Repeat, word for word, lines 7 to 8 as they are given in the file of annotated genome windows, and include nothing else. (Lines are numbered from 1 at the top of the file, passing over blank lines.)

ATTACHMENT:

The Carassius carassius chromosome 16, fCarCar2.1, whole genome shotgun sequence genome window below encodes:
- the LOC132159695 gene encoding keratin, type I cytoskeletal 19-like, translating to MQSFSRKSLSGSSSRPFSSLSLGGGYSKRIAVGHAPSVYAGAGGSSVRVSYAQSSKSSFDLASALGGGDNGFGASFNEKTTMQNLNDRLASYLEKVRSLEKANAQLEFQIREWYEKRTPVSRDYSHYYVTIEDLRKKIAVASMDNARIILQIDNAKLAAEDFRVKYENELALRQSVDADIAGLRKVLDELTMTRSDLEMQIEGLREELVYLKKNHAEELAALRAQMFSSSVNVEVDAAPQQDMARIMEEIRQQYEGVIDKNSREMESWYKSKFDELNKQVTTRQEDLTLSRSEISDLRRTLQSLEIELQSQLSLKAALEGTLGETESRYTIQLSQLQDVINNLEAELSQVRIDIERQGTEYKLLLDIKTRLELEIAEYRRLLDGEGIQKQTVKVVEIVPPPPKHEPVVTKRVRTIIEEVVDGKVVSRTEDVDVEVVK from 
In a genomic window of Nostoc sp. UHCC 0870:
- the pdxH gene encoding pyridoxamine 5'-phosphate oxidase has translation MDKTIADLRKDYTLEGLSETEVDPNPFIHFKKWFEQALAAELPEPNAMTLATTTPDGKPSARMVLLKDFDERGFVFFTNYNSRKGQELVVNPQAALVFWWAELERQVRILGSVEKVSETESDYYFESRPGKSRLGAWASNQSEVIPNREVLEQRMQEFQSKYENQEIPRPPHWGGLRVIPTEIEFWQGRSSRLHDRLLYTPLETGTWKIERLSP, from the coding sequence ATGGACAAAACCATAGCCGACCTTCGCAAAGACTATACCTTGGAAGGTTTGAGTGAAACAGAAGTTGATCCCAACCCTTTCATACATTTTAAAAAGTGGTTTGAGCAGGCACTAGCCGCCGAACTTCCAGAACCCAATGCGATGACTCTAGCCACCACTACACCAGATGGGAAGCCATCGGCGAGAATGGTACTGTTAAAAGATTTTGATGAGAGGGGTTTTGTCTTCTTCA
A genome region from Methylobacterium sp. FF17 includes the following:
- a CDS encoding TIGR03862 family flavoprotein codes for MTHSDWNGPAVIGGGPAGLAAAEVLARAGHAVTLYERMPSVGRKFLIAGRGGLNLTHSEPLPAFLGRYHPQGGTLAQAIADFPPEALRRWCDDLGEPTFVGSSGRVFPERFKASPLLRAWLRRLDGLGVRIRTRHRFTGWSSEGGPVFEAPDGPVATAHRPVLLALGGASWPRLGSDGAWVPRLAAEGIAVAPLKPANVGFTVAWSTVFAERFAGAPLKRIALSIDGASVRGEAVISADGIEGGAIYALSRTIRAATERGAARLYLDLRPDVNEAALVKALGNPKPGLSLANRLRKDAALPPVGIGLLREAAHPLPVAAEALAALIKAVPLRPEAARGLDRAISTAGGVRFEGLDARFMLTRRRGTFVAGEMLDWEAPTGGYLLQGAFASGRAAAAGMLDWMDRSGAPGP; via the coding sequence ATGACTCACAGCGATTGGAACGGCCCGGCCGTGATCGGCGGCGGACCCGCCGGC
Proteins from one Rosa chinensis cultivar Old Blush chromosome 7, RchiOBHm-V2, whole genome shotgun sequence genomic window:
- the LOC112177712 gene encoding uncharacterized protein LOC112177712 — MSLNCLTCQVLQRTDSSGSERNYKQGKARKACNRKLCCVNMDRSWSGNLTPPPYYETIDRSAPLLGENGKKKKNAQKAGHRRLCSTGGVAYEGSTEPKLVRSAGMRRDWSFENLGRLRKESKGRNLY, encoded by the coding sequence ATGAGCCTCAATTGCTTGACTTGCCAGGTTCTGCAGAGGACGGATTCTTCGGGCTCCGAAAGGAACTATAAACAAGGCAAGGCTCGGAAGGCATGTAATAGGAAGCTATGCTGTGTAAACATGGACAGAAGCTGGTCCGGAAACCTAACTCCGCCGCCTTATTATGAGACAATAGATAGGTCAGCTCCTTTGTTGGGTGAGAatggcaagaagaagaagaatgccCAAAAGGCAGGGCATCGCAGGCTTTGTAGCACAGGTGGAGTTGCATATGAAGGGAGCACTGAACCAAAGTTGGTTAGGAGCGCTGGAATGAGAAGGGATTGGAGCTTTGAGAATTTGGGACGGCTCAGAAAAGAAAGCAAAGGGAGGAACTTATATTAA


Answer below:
Proteins from one Rosa chinensis cultivar Old Blush chromosome 7, RchiOBHm-V2, whole genome shotgun sequence genomic window:
- the LOC112177712 gene encoding uncharacterized protein LOC112177712 — MSLNCLTCQVLQRTDSSGSERNYKQGKARKACNRKLCCVNMDRSWSGNLTPPPYYETIDRSAPLLGENGKKKKNAQKAGHRRLCSTGGVAYEGSTEPKLVRSAGMRRDWSFENLGRLRKESKGRNLY, encoded by the coding sequence ATGAGCCTCAATTGCTTGACTTGCCAGGTTCTGCAGAGGACGGATTCTTCGGGCTCCGAAAGGAACTATAAACAAGGCAAGGCTCGGAAGGCATGTAATAGGAAGCTATGCTGTGTAAACATGGACAGAAGCTGGTCCGGAAACCTAACTCCGCCGCCTTATTATGAGACAATAGATAGGTCAGCTCCTTTGTTGGGTGAGAatggcaagaagaagaagaatgccCAAAAGGCAGGGCATCGCAGGCTTTGTAGCACAGGTGGAGTTGCATATGAAGGGAGCACTGAACCAAAGTTGGTTAGGAGCGCTGGAATGAGAAGGGATTGGAGCTTTGAGAATTTGGGACGGCTCAGAAAAGAAAGCAAAGGGAGGAACTTATATTAA